Wednesday, May 17, 2006


Issues in the economics, politics, and ideology of copyright in the global South

PRESS RELEASE: 17 May 2006

Issues in the economics, politics, and ideology of copyright in the global
Researched and published by the Copy/South Research Group
May 2006
ISBN: 978-0-9553140-1-8 (printed edition)
Not restricted by copyright

The aim of the dossier is to open up debate on the real impact of
copyright laws affecting the people of the more than 150 developing
countries in the Global South, many of whom have never read a book, have
no access to the Internet and are facing an indeterminate future. The
dossier highlights issues that are not only unique to the Global South,
but also focuses on those issues that affect both sides of the North -
South divide. This dossier is addressed to the general public,
researchers, educators, librarians, activists, and organizations concerned
about access to knowledge who want to learn more about the global role of
copyright and, in particular, copyright's largely negative role in
developing countries of the global South. In more than 50 articles
totalling 215 pages, we, in the Copy/South Research Group, who have
researched and debated these issues over the past 12 months, have tried to
critically analyse and assess a wide range of copyright-related issues
that impact on the daily lives (and future lives) of those who live in the
global South.

How did the Copy/South dossier come into being? A first and draft version
was prepared for a four-day intensive workshop held in August 2005 at the
University of Kent in the United Kingdom and organised by the Copy/South
Research Group. Of the 22 people who attended this 'by invitation only'
session, more than 15 were from countries of the South. At this lively and
very informative session, the draft dossier was subjected to some sharp
criticisms; numerous suggestions for improvement were made, and additional
articles and research angles proposed. A second version was circulated
internally in January 2006. Further changes were made and this third
version is the public version. It is a work of North/South collaboration,
a product of the sharing of knowledge.

The dossier is being distributed for free. Go to the Copy/South website, download the dossier, and print it off
yourself. It is available in various formats (PDF and RTF) and in files of
various lengths to accommodate various download capacities. Alternatively,
contact us by e-mail , and we can post you a copy
of the dossier, either as a printed copy or as a CD.

If you wish to contact The Copy/South Research Group for any reason -- for
example, to make criticisms of the dossier, to give your own examples, to
join in the future research effort -- our e-mail address is: .

1)The Open Society Institute, Budapest, Hungary;
2) HIVOS,The Hague,The Netherlands;
3)The Research Fund of Kent Law School, Canterbury, Kent UK.


Cape Town Open Source Workshop - 25 May 2006

Of interest:

SystemicLogic Cape Town Open Source Workshop

SystemicLogic cordially invite you to attend our Open Source Workshop

Open Source Software in Business: Let's Bust Some Myths!

Mention Open Source Software and you're likely to start a religious
argument. Frothing-at-the-mouth supporters and detractors argue philosophy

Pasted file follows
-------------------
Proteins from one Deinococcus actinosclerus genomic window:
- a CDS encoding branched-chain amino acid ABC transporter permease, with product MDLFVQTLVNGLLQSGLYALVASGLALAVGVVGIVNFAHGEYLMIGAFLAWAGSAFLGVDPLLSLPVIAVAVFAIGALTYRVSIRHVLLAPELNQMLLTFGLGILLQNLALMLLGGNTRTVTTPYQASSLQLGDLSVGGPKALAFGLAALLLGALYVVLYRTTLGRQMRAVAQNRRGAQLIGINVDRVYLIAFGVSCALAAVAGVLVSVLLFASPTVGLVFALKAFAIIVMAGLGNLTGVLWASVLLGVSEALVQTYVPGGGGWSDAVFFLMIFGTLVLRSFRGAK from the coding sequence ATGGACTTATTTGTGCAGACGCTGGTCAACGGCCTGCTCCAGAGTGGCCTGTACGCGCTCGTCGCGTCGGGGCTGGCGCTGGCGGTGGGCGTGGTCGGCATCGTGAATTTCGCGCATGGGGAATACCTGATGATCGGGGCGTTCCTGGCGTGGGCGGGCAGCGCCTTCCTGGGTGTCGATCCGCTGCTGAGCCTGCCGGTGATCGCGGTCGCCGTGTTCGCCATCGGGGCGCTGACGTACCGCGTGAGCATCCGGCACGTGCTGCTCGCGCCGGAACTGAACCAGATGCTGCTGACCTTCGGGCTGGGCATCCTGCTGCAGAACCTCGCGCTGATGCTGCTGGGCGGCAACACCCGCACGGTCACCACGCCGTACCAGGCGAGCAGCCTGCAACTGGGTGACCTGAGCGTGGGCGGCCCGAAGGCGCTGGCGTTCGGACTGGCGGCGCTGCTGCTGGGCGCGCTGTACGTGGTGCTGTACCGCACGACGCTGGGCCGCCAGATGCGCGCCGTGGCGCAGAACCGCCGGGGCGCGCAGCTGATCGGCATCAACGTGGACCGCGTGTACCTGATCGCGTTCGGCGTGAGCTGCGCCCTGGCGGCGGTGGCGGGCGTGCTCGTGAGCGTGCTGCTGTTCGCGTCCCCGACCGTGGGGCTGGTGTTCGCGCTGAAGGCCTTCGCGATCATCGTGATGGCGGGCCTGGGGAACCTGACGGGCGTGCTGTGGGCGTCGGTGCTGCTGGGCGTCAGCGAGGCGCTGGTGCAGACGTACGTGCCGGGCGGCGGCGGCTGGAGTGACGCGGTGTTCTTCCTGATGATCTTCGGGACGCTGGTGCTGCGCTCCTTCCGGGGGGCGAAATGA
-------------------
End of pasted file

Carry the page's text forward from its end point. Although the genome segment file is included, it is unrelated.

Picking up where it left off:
and walk away even more convinced of their positions: "How can you not want
to use something that's free and open?"; "Nothing that's free and open can
be worth much"; "Why should I be bothered - Microsoft Office works just
fine"; "Do you think I would risk using stuff written by some hackers
sitting in outer Mongolia in my mission critical systems?" and "Why on earth
would I give away software that I can make money from?".

All of which helps little if you're trying to decide whether to decide
whether to allow your developers to use their own collections of their
favourite Open Source development tools or to use only the vendor's tools
that you bought, whether you should risk using Open Source integration
middleware, whether that Open Source accounting package should be
considered, or whether you should listen at all to those weird developers in
the corner that want to give away some software that you've paid for.

Let's have an informed, frank look at some of the myths surrounding Open
Source Software, and see if we can start to discern a rational approach to
help us make informed decisions in this space. Hopefully we'll all walk out
with some answers, but you can also help us to identify areas we need to
investigate where they are not clear-cut.

Date: 25 May 2006
Time: 8:30 for 9:00 until 11:00
Venue: Sanlam Training center, Room 3
Sanlam Head office
Voortrekker Street, Belville
Cape Town, South Africa

Breakfast with coffee and tea will be served.

Please book by replying to:
Or phone Jurgens on: +27 (0) 21 854-4543 / +27 (0) 82 371-8521

Regards, Jacky

Jacky Michell
SystemicLogic (Pty) Ltd.
Tel: +27 11 706-7222
+27 11 706-3161
Fax: +27 11 706-3161

Tuesday, May 16, 2006

how do you spell


Imma querida just sent me some pics from my early-May Rome visit, and "mira", an action photo!

Contrary to what the blog timestamp says, it is now just after midnight in Chicago. Me abro.

Monday, May 15, 2006

FM10: day 1 - morning session

so, we´ve just got the morning started. had the preliminaries, and listened to the first speaker: Sandra Braman. I enjoyed her talk on the judicial concern and intersect vis-a-vis openness. Some new ways of thinking, for me, on issues. Notes to be posted later. Besos, J

chicago - magnificent mile and deep dish pizza